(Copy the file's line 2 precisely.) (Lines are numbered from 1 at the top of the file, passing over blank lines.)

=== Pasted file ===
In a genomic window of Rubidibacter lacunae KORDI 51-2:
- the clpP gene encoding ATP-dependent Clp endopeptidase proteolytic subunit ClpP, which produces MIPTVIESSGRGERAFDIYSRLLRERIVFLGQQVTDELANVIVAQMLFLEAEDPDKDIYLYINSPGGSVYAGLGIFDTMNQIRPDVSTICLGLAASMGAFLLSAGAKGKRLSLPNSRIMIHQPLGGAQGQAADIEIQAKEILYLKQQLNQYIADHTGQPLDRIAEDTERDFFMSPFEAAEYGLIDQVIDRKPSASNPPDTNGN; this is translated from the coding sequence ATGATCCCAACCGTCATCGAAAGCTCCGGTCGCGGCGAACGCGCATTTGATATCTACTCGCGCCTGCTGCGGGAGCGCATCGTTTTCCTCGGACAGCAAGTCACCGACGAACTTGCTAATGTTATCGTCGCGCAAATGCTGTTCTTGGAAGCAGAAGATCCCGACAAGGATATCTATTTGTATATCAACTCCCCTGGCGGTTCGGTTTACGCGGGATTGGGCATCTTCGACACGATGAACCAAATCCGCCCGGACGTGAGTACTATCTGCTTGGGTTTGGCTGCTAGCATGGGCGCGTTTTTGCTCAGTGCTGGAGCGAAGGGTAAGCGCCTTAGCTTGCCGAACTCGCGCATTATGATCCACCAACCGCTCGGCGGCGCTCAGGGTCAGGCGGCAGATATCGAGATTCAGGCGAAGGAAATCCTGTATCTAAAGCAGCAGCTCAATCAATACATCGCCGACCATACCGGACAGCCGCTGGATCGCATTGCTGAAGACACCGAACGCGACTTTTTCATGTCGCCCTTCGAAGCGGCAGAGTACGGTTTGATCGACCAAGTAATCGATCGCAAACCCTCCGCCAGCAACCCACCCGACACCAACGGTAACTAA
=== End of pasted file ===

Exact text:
- the clpP gene encoding ATP-dependent Clp endopeptidase proteolytic subunit ClpP, which produces MIPTVIESSGRGERAFDIYSRLLRERIVFLGQQVTDELANVIVAQMLFLEAEDPDKDIYLYINSPGGSVYAGLGIFDTMNQIRPDVSTICLGLAASMGAFLLSAGAKGKRLSLPNSRIMIHQPLGGAQGQAADIEIQAKEILYLKQQLNQYIADHTGQPLDRIAEDTERDFFMSPFEAAEYGLIDQVIDRKPSASNPPDTNGN; this is translated from the coding sequence ATGATCCCAACCGTCATCGAAAGCTCCGGTCGCGGCGAACGCGCATTTGATATCTACTCGCGCCTGCTGCGGGAGCGCATCGTTTTCCTCGGACAGCAAGTCACCGACGAACTTGCTAATGTTATCGTCGCGCAAATGCTGTTCTTGGAAGCAGAAGATCCCGACAAGGATATCTATTTGTATATCAACTCCCCTGGCGGTTCGGTTTACGCGGGATTGGGCATCTTCGACACGATGAACCAAATCCGCCCGGACGTGAGTACTATCTGCTTGGGTTTGGCTGCTAGCATGGGCGCGTTTTTGCTCAGTGCTGGAGCGAAGGGTAAGCGCCTTAGCTTGCCGAACTCGCGCATTATGATCCACCAACCGCTCGGCGGCGCTCAGGGTCAGGCGGCAGATATCGAGATTCAGGCGAAGGAAATCCTGTATCTAAAGCAGCAGCTCAATCAATACATCGCCGACCATACCGGACAGCCGCTGGATCGCATTGCTGAAGACACCGAACGCGACTTTTTCATGTCGCCCTTCGAAGCGGCAGAGTACGGTTTGATCGACCAAGTAATCGATCGCAAACCCTCCGCCAGCAACCCACCCGACACCAACGGTAACTAA